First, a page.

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Diffusion-tensor and fiber tract reconstruction MR imaging can track white matter abnormalities that may affect children’s cognitive skills. University of Texas researchers say the new tool could help monitor brain development in pediatric patients.
Diffusion-tensor and fiber tract reconstruction MR imaging can track white matter abnormalities that may affect children's cognitive skills. University of Texas researchers say the new tool could help monitor brain development in pediatric patients.
Myelomeningocele, also known as spina bifida, remains the leading cause of child paralysis in the world. The congenital abnormality usually occurs with Chiari II malformation. Patients with these conditions generally develop emotional and cognitive deficiencies later in life.
Early diagnosis and treatment, usually requiring surgery, are critical to avoid the most dreaded consequences. Unfortunately, standard diagnostic imaging techniques with x-ray, CT, and even MRI may have limited value.
DTI-based 3D fiber tract reconstruction has not been used previously for detection of Chiari II malformation. The technique could provide noninvasive diagnosis of this and other anomalies affecting the white matter tracts of the limbic system.
It could also help physicians trace the relationship between detectable anomalies of the limbic tracts and formal measurements of learning and memory in children with myelomeningocele and Chiari II malformation, according to principal investigator BehrozeVachha, Ph.D., a developmental disabilities researcher in the University of Texas Southwestern Medical Center's pediatrics department in Dallas.
Vachha and colleagues assessed 13 patients ages six months to 16 years with myelomeningocele and Chiari II malformation who underwent DTI and 3D fiber tract reconstruction. The researchers looked for limbic tract anomalies and their correlation with learning and memory deficiencies.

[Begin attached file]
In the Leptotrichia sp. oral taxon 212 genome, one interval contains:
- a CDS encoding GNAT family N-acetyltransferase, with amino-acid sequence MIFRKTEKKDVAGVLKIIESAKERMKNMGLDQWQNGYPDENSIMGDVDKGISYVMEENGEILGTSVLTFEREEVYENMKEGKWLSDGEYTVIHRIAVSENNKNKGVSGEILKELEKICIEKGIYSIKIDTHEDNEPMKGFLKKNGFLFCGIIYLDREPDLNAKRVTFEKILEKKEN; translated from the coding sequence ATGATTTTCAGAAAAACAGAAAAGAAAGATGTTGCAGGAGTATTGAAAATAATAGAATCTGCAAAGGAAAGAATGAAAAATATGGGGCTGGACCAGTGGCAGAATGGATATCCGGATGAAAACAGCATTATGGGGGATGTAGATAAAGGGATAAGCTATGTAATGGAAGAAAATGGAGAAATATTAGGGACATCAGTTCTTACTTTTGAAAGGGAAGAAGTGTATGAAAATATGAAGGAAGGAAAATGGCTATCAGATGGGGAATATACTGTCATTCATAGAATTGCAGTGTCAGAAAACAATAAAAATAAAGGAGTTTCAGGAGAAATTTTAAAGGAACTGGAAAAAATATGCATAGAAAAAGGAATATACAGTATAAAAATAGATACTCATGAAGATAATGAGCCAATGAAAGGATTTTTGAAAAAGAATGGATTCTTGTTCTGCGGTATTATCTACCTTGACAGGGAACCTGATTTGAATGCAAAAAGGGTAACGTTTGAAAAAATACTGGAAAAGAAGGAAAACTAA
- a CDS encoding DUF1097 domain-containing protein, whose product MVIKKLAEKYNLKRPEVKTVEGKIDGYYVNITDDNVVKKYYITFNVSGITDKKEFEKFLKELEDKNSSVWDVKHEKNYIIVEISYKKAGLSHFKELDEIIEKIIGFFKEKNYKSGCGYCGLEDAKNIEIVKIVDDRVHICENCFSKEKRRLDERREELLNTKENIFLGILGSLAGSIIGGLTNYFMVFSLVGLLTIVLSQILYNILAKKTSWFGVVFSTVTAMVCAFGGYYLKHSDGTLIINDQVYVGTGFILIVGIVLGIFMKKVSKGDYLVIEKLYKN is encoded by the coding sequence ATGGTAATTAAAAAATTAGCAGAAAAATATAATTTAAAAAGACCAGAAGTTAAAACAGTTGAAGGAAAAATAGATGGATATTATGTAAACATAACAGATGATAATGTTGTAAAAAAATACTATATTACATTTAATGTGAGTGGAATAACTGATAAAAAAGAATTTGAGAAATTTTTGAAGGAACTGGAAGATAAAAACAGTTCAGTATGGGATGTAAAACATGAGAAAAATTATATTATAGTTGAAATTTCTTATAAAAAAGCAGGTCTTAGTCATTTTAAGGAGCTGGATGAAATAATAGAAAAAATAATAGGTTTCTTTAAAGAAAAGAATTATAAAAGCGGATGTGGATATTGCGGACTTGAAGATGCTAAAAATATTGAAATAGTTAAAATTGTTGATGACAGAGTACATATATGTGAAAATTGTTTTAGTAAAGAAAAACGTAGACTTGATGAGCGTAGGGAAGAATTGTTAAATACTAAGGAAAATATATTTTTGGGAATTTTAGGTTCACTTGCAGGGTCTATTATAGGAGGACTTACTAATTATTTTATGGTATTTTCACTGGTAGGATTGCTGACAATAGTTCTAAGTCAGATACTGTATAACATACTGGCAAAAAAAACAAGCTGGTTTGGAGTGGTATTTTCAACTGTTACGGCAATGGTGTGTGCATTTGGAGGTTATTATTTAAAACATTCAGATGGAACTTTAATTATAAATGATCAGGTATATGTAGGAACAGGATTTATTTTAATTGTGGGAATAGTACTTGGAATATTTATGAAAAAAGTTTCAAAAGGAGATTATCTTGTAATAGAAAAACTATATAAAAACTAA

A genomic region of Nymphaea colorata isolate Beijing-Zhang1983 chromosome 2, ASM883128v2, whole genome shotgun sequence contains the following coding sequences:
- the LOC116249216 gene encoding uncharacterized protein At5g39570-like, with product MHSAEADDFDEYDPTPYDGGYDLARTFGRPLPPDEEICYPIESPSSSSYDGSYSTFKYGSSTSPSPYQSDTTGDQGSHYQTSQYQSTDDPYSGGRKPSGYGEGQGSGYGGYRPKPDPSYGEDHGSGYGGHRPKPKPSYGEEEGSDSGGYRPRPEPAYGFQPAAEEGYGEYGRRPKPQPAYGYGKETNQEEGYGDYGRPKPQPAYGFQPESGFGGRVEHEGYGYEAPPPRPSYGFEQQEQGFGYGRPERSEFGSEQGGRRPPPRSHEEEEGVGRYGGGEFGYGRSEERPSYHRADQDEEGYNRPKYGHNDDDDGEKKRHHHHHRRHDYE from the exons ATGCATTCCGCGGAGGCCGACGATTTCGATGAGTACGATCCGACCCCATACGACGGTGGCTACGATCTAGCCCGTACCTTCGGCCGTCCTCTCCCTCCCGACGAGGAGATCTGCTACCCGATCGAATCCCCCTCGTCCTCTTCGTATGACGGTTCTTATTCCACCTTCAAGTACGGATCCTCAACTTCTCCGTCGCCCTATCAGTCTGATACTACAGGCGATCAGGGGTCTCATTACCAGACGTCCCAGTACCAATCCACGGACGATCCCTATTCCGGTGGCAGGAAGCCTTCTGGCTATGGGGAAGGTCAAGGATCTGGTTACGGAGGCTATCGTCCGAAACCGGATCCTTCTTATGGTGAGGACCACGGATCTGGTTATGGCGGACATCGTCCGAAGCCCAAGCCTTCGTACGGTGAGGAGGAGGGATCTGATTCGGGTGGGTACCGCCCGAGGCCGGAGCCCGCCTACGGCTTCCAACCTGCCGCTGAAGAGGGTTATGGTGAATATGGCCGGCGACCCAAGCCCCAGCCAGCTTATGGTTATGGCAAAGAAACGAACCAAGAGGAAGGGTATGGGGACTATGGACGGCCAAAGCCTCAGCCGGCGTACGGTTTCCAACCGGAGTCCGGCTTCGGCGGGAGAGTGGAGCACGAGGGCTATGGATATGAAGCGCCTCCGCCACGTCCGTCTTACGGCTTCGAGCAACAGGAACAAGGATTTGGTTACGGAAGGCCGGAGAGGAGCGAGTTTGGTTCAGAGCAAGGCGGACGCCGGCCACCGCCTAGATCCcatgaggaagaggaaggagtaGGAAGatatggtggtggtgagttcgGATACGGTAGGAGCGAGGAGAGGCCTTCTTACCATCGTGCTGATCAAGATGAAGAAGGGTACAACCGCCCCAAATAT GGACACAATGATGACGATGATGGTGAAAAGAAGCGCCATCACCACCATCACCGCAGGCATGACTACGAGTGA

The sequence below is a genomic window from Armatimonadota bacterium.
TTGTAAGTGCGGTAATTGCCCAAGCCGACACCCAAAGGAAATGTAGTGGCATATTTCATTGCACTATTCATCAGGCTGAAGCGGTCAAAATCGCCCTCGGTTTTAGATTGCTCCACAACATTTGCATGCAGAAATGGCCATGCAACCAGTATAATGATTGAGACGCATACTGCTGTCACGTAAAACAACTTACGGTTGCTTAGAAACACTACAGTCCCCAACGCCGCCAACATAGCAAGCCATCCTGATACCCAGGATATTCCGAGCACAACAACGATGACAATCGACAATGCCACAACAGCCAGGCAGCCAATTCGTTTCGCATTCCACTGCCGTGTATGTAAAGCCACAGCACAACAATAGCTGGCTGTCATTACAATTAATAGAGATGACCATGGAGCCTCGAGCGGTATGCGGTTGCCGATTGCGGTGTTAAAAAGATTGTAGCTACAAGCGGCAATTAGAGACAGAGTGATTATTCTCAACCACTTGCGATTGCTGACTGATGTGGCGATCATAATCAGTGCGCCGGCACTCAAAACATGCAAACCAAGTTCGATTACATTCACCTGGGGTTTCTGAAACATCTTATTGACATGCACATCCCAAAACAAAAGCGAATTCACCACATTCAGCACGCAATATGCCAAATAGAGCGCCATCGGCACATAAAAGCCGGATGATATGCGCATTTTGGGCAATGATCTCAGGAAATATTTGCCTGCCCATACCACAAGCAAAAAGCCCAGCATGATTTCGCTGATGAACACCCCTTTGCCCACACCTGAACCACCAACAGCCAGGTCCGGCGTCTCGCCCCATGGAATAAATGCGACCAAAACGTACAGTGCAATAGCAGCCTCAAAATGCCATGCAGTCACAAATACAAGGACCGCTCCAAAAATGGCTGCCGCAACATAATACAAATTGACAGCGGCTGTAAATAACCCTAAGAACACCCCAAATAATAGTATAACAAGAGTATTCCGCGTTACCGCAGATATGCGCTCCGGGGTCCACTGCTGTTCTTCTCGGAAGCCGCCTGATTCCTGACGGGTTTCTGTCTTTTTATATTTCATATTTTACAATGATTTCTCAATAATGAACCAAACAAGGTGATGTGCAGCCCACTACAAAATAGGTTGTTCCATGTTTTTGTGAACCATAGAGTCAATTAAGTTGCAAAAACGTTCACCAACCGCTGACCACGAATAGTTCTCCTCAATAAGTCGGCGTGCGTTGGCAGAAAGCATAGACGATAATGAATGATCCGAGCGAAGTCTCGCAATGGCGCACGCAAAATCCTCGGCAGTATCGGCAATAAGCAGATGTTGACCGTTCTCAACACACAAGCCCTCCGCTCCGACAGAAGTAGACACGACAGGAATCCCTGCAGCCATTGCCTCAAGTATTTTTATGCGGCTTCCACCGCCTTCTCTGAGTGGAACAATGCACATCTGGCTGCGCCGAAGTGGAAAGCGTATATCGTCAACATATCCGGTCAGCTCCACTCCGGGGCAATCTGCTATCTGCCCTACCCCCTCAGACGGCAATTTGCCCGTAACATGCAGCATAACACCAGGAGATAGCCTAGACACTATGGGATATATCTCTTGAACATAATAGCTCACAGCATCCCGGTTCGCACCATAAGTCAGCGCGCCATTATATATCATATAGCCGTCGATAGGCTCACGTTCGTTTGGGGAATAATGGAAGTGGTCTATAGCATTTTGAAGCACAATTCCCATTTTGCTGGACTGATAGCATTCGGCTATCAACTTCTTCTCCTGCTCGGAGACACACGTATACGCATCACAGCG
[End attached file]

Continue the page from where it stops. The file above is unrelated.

They confirmed fiber abnormalities in the limbic system of 11 patients with these conditions. They also found a significant association between fornix or cingulum abnormalities and memory and learning problems in these patients (Radiology 2006;240:194-202).
The children and teenagers had defects affecting the fornix and cingulum, including aberrant cingulum fibers. Six patients had memory deficits and atresia, and four had learning deficits and hypoplasia of crura and fornices.
Five out of six patients with memory deficits and three out of four with learning deficits had hypoplasia or atresia of cingulum. A Wilcoxon rank sum test confirmed significantly poorer performance for nonverbal immediate recall tasks in patients with anomalies of the fornix compared with those with no such anomalies.
The small sample size and other constraints limit the statistical value of the study for larger populations of children with myelomeningocele and Chiari II malformation. And the assumption of a close relationship between learning and memory deficits and insult to a single neural structure such as the cingulum or fornix in these patients could be an oversimplification, given the complex neural circuitry involved in memory and learning, the researchers said.
Further studies using DTI and fiber tract reconstruction should provide a better understanding, however, of the neuropathologic characteristics of patients with myelomeningocele and Chiari II malformation. Conclusive data on the links between anatomic abnormalities and cognitive functions could also establish DTI's prognostic value in these patients, they said.
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